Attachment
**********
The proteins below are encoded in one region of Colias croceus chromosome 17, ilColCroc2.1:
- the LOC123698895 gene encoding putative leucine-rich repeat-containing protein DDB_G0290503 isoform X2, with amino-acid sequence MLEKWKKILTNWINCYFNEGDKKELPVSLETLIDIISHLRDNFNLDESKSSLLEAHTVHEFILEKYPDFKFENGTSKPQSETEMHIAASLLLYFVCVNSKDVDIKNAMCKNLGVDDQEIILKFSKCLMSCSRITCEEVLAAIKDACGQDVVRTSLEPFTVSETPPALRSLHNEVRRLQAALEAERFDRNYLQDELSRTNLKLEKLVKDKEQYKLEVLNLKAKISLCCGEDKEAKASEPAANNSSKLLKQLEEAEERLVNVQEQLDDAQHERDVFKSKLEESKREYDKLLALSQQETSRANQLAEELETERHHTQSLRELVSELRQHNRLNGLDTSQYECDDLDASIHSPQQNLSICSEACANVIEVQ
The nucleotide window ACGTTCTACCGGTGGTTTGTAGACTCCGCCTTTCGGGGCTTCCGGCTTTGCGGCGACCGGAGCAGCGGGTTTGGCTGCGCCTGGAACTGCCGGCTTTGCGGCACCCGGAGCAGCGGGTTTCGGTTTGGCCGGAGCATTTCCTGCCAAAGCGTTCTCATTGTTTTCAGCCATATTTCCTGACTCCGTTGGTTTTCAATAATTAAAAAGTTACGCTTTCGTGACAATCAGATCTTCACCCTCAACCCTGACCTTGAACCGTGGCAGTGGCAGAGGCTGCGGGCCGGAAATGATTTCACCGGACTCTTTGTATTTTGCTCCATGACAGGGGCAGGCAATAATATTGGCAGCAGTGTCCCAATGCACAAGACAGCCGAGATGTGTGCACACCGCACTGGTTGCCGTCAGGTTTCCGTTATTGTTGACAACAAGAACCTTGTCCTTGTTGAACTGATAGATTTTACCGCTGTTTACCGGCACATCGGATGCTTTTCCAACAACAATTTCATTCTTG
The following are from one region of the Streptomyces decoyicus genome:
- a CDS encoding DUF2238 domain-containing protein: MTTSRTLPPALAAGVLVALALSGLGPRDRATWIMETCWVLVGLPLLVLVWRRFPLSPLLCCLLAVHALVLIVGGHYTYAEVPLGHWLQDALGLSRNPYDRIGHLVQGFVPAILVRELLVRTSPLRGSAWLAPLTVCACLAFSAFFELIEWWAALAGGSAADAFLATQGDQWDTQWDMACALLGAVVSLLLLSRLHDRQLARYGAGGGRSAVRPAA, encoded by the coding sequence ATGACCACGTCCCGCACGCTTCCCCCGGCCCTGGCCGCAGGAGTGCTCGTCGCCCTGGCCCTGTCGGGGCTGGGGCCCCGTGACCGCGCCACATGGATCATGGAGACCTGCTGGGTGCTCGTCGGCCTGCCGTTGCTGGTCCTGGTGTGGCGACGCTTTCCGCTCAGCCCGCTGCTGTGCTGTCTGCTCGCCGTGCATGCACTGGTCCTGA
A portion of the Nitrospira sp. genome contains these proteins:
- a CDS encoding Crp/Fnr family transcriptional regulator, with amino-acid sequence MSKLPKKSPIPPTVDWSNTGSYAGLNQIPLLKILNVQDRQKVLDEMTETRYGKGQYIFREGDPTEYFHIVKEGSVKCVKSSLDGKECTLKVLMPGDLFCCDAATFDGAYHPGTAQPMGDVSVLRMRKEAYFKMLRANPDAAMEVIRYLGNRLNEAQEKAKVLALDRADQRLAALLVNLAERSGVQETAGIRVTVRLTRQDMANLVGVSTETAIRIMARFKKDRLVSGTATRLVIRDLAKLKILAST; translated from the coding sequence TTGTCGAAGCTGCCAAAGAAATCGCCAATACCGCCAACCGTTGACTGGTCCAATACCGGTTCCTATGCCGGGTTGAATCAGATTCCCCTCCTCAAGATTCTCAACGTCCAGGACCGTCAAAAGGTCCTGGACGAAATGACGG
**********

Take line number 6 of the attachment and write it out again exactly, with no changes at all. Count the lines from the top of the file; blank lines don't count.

A portion of the Nitrospira sp. genome contains these proteins: